Play with the numbers to see how much money you’ll have coming in at any given age. For example, if you want to retire at age 62, you could take more than 4% from your nest egg until you begin Social Security. Or you could draw your monthly Social Security benefit “early.” In this scenario, I’d suggest taking Social Security sooner rather than later, so you don’t put too much pressure on your retirement savings at such an early point in your retirement. But if you can draw down 4.5% of your portfolio (slightly more than the 4% Rule) and delay Social Security, that might be something worth considering. My opinion, though, is that if you’re on the fence, taking the monthly benefit over increased withdrawals from your investments tends to make the most sense. Of course, everyone’s specific situation is unique to them, so weigh all options and be sure to speak to your financial adviser about what makes sense for you personally.

Leading up to the date you’ve circled on the calendar, think about how you can save without suffering. Get your expenses down as low as possible. Try living off your projected retirement income to see if it’s comfortable for you. Pay off your mortgage, and don’t take on new debt. Make sure you have a solid plan for health care. Do your best to have everything lined up before you walk away from work.

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What will I do in retirement? Money shouldn’t be your only consideration when it comes to a happy retirement. Don’t press pause on exploring core pursuits during the pandemic. Inoculate yourself against boredom today and in the future by exploring what lights you up outside of work. For some of us, working from home and ditching the daily commute has given us time to expand our culinary skills, take our crafting to the next level, restore a classic car or learn a new language. The folks I like to call the Happiest Retirees on the Block have anywhere from three to five areas of interest that keep them busy.

You can take the hobbies and interests you cultivate today with you into retirement and possibly turn them into additional income streams. Who knows, your love of cooking could lead you to volunteer at a local soup kitchen or propel you into the world as a social media influencer.

Don’t believe me? At 82 years old, Stephen Austin, also known as “Old Man Steve,” entertains more than 1.4 million TikTok followers by cooking up simple recipes from his home kitchen. And 99-year-old Iris Apfel’s iconic glasses are eye candy for her 1.6 million-plus Instagram fans. She landed an opportunity to design apparel, accessory and home decor lines for the Home Shopping Network.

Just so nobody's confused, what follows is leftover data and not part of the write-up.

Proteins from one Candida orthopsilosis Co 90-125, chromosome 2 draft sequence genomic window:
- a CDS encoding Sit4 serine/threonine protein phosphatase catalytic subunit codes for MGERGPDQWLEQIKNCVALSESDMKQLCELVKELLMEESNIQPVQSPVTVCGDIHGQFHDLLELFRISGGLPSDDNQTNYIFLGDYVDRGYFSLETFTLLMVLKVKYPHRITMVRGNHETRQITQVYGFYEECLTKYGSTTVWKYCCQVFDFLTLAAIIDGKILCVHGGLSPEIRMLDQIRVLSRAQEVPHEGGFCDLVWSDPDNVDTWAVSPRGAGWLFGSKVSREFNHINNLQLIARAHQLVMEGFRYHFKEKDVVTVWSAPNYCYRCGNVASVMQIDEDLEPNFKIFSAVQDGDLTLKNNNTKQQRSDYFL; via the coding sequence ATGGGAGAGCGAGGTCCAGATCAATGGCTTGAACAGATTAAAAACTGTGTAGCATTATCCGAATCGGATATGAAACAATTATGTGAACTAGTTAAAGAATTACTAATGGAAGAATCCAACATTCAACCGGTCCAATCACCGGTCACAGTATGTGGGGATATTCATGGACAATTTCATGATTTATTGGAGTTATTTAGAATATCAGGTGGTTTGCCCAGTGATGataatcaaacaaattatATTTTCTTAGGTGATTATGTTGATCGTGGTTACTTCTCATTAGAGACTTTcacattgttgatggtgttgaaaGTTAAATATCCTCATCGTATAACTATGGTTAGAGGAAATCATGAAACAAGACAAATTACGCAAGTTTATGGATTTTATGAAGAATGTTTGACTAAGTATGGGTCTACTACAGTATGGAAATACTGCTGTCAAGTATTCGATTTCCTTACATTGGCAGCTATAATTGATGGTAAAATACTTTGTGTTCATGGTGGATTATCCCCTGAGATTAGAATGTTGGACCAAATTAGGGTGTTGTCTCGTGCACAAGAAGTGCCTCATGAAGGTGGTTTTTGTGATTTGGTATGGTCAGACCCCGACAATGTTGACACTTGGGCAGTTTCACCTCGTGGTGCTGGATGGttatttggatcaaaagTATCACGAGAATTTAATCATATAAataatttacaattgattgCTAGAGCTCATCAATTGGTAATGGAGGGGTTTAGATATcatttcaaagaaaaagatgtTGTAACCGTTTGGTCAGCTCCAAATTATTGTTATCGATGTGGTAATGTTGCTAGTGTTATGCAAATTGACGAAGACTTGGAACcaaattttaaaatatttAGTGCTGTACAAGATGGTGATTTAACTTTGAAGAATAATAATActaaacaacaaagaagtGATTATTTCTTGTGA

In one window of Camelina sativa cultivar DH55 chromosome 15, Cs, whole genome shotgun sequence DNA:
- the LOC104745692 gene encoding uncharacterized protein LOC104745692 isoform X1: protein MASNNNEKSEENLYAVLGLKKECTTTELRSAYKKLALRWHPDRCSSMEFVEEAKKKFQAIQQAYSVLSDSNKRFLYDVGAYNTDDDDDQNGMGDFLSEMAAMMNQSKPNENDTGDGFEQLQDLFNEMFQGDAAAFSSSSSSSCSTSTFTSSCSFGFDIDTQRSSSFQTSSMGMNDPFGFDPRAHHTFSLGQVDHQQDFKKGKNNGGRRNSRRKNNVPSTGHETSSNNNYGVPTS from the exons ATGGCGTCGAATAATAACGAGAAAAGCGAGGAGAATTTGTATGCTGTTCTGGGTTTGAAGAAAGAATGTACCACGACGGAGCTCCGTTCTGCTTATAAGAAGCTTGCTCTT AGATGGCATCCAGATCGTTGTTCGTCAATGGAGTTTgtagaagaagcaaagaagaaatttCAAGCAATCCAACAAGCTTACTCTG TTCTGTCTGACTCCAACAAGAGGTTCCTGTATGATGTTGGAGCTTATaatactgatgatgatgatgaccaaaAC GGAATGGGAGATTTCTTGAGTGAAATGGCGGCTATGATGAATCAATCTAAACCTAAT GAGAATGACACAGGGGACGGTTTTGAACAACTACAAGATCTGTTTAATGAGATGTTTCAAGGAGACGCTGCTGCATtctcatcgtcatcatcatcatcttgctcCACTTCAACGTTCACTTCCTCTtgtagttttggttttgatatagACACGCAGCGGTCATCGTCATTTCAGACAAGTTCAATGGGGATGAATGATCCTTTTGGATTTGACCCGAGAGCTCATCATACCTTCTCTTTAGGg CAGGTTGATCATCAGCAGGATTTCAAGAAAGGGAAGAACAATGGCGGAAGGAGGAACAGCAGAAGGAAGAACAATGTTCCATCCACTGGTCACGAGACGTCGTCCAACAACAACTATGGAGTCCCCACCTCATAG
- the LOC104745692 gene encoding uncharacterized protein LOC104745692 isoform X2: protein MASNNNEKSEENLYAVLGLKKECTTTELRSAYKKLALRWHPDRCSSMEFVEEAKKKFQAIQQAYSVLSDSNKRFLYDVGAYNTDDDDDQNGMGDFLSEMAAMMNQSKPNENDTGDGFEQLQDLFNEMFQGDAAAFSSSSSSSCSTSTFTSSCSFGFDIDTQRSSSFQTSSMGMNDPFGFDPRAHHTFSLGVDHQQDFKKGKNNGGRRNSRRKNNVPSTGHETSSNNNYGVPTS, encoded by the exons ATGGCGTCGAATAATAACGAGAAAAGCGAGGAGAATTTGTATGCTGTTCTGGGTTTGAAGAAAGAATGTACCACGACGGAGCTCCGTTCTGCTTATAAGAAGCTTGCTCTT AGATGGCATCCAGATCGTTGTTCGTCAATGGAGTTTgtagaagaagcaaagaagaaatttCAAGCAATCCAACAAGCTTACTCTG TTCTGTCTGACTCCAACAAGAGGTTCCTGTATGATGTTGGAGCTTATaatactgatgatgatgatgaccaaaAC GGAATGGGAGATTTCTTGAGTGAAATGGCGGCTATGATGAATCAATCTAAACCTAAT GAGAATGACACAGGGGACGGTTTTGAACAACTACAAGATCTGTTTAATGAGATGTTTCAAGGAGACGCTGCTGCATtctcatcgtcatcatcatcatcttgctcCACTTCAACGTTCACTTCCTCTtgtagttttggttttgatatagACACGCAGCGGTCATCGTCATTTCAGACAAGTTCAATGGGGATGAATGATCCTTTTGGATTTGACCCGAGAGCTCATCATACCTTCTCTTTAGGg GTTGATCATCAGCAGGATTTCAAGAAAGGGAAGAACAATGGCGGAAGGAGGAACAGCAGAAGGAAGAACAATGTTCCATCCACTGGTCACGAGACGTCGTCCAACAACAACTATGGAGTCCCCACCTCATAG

Bottom line

It’s never too early to start planning for retirement, and the climb might not be as steep as you think. Get cranking on saving for your future, as well as exploring activities to enjoy in your free time. And when you’re ready, jump into your retirement with confidence, knowing you’ve earned it.

Wes Moss has been the host of “Money Matters” on News 95.5 and AM 750 WSB in Atlanta for more than 10 years now, and he does a live show from 9-11 a.m. Sundays. He is the chief investment strategist for Atlanta-based Capital Investment Advisors. For more information, go to wesmoss.com.

DISCLOSURE

This information is provided to you as a resource for informational purposes only and is not to be viewed as investment advice or recommendations. Investing involves risk, including the possible loss of principal. There is no guarantee offered that investment return, yield, or performance will be achieved. There will be periods of performance fluctuations, including periods of negative returns and periods where dividends will not be paid. Past performance is not indicative of future results when considering any investment vehicle. This information is being presented without consideration of the investment objectives, risk tolerance, or financial circumstances of any specific investor and might not be suitable for all investors. This information is not intended to, and should not, form a primary basis for any investment decision that you may make. Always consult your own legal, tax, or investment adviser before making any investment/tax/estate/financial planning considerations or decisions. Investment decisions should not be made solely based on information contained in this article. The information contained in the article is strictly an opinion and for informational purposes only and it is not known whether the strategies will be successful. There are many aspects and criteria that must be examined and considered before investing.